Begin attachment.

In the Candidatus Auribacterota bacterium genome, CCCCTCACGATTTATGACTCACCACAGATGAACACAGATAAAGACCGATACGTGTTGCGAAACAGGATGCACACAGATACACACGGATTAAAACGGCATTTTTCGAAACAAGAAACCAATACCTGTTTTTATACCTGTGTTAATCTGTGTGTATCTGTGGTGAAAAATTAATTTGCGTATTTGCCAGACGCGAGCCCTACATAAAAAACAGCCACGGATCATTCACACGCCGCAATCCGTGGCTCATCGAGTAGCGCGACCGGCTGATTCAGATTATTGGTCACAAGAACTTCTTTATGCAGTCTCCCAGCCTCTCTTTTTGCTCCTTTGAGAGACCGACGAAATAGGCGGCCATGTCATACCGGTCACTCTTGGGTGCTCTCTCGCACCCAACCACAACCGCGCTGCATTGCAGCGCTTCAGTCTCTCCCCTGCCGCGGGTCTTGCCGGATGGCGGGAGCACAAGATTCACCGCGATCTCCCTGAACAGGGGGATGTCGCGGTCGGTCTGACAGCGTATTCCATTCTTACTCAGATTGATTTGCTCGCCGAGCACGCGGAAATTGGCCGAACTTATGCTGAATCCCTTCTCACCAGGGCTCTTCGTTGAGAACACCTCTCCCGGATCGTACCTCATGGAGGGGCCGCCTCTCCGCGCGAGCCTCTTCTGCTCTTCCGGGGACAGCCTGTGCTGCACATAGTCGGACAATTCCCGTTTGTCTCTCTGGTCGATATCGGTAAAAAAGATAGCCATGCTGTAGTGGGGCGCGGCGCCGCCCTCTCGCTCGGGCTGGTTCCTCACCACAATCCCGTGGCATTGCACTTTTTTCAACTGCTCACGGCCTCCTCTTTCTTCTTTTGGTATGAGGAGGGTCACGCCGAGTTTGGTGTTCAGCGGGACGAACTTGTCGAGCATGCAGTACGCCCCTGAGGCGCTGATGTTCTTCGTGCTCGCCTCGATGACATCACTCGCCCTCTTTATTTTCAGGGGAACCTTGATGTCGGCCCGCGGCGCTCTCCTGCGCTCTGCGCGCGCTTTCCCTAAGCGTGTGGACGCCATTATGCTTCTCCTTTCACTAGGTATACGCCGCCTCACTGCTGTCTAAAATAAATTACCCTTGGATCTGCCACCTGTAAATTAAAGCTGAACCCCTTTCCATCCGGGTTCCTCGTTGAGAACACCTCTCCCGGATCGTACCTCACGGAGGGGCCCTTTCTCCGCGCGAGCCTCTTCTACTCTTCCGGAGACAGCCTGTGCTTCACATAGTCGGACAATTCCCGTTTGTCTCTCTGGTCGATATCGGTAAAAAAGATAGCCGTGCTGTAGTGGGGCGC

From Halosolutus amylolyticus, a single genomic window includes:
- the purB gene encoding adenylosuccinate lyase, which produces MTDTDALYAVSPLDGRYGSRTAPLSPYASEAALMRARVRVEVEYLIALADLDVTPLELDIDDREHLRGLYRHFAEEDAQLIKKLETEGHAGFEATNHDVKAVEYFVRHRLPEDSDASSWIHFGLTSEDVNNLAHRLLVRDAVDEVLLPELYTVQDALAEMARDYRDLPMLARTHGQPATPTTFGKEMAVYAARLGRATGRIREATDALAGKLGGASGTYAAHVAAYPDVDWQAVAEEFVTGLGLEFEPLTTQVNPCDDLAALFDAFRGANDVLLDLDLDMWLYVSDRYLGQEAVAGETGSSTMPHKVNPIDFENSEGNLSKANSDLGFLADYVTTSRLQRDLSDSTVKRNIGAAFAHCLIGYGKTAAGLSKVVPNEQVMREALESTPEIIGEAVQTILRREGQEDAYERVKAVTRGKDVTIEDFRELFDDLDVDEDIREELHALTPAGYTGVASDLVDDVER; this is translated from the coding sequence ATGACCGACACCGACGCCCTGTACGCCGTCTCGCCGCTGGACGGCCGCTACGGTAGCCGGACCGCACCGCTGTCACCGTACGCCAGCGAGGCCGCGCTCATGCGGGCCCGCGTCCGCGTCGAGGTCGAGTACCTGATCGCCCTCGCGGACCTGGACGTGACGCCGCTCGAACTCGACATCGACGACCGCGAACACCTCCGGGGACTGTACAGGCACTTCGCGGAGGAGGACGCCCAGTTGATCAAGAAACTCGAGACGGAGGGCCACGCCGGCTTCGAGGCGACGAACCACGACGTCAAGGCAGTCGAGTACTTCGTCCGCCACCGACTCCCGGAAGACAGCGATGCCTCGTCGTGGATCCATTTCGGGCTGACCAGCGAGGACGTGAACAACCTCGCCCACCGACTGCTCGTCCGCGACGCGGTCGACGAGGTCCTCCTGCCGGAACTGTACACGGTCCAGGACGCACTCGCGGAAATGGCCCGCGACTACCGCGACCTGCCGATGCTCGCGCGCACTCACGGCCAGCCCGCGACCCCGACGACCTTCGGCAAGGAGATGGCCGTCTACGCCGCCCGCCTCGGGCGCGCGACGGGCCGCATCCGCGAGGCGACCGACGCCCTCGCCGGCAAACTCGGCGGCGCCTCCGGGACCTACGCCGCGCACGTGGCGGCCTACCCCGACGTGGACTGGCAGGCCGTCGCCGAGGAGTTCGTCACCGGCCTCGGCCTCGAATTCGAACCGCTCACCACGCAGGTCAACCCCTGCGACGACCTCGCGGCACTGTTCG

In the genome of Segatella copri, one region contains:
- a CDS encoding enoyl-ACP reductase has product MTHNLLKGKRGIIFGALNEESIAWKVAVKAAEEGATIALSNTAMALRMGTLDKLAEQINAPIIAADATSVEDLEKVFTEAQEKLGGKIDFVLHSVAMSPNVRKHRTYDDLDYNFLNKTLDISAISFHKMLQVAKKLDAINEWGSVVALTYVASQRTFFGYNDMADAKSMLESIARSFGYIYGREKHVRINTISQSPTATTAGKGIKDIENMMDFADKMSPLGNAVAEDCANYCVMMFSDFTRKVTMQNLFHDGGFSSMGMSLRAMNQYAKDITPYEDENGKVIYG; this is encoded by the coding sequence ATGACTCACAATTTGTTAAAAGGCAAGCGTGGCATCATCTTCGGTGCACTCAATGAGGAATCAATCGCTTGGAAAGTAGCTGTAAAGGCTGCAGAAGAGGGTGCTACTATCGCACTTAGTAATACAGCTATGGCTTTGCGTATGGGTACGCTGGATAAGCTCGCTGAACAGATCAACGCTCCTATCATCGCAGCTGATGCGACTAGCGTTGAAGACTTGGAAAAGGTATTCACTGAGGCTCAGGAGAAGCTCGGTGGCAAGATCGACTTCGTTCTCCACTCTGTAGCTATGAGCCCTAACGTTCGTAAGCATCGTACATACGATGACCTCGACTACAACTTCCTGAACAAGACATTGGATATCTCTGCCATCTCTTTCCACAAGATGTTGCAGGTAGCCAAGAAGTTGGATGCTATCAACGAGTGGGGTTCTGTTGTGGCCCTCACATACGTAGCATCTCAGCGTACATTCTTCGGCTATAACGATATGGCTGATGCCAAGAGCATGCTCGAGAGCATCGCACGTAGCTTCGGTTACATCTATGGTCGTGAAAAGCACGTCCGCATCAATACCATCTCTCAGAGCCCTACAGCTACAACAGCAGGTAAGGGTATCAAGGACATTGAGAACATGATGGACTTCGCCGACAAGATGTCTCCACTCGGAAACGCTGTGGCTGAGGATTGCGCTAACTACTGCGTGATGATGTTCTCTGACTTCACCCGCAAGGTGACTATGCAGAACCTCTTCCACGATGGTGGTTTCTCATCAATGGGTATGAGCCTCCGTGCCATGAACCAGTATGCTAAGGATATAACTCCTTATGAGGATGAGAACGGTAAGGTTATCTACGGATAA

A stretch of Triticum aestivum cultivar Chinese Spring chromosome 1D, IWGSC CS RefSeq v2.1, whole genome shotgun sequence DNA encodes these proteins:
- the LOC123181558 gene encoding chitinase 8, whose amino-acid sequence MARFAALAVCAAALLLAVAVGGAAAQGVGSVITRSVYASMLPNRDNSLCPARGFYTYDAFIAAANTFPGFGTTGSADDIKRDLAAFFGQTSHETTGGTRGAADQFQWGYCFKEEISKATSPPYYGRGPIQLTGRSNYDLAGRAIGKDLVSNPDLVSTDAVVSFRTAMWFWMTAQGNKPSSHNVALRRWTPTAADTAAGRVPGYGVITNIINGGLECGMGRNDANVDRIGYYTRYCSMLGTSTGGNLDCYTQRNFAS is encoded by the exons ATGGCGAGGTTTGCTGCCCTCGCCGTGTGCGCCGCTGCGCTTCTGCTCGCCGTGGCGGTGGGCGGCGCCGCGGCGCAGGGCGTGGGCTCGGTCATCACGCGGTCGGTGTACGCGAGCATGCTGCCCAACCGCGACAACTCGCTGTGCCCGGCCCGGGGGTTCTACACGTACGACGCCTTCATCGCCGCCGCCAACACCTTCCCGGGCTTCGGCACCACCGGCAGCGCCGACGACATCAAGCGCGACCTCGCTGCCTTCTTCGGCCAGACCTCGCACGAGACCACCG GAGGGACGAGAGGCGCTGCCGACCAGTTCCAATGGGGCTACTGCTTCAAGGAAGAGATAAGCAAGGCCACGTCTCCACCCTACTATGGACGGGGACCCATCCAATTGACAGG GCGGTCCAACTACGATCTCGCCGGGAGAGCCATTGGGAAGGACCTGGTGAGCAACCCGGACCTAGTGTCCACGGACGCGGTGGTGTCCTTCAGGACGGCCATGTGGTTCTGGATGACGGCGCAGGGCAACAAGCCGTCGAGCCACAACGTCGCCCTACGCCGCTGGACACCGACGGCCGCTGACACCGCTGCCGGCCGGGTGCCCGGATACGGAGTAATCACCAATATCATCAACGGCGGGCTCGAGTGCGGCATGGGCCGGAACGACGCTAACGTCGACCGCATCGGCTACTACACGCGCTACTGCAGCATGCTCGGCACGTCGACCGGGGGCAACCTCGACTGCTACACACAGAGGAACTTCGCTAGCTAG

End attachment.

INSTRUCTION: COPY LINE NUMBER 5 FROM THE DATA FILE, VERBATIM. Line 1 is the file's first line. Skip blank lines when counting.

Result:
- a CDS encoding enoyl-ACP reductase has product MTHNLLKGKRGIIFGALNEESIAWKVAVKAAEEGATIALSNTAMALRMGTLDKLAEQINAPIIAADATSVEDLEKVFTEAQEKLGGKIDFVLHSVAMSPNVRKHRTYDDLDYNFLNKTLDISAISFHKMLQVAKKLDAINEWGSVVALTYVASQRTFFGYNDMADAKSMLESIARSFGYIYGREKHVRINTISQSPTATTAGKGIKDIENMMDFADKMSPLGNAVAEDCANYCVMMFSDFTRKVTMQNLFHDGGFSSMGMSLRAMNQYAKDITPYEDENGKVIYG; this is encoded by the coding sequence ATGACTCACAATTTGTTAAAAGGCAAGCGTGGCATCATCTTCGGTGCACTCAATGAGGAATCAATCGCTTGGAAAGTAGCTGTAAAGGCTGCAGAAGAGGGTGCTACTATCGCACTTAGTAATACAGCTATGGCTTTGCGTATGGGTACGCTGGATAAGCTCGCTGAACAGATCAACGCTCCTATCATCGCAGCTGATGCGACTAGCGTTGAAGACTTGGAAAAGGTATTCACTGAGGCTCAGGAGAAGCTCGGTGGCAAGATCGACTTCGTTCTCCACTCTGTAGCTATGAGCCCTAACGTTCGTAAGCATCGTACATACGATGACCTCGACTACAACTTCCTGAACAAGACATTGGATATCTCTGCCATCTCTTTCCACAAGATGTTGCAGGTAGCCAAGAAGTTGGATGCTATCAACGAGTGGGGTTCTGTTGTGGCCCTCACATACGTAGCATCTCAGCGTACATTCTTCGGCTATAACGATATGGCTGATGCCAAGAGCATGCTCGAGAGCATCGCACGTAGCTTCGGTTACATCTATGGTCGTGAAAAGCACGTCCGCATCAATACCATCTCTCAGAGCCCTACAGCTACAACAGCAGGTAAGGGTATCAAGGACATTGAGAACATGATGGACTTCGCCGACAAGATGTCTCCACTCGGAAACGCTGTGGCTGAGGATTGCGCTAACTACTGCGTGATGATGTTCTCTGACTTCACCCGCAAGGTGACTATGCAGAACCTCTTCCACGATGGTGGTTTCTCATCAATGGGTATGAGCCTCCGTGCCATGAACCAGTATGCTAAGGATATAACTCCTTATGAGGATGAGAACGGTAAGGTTATCTACGGATAA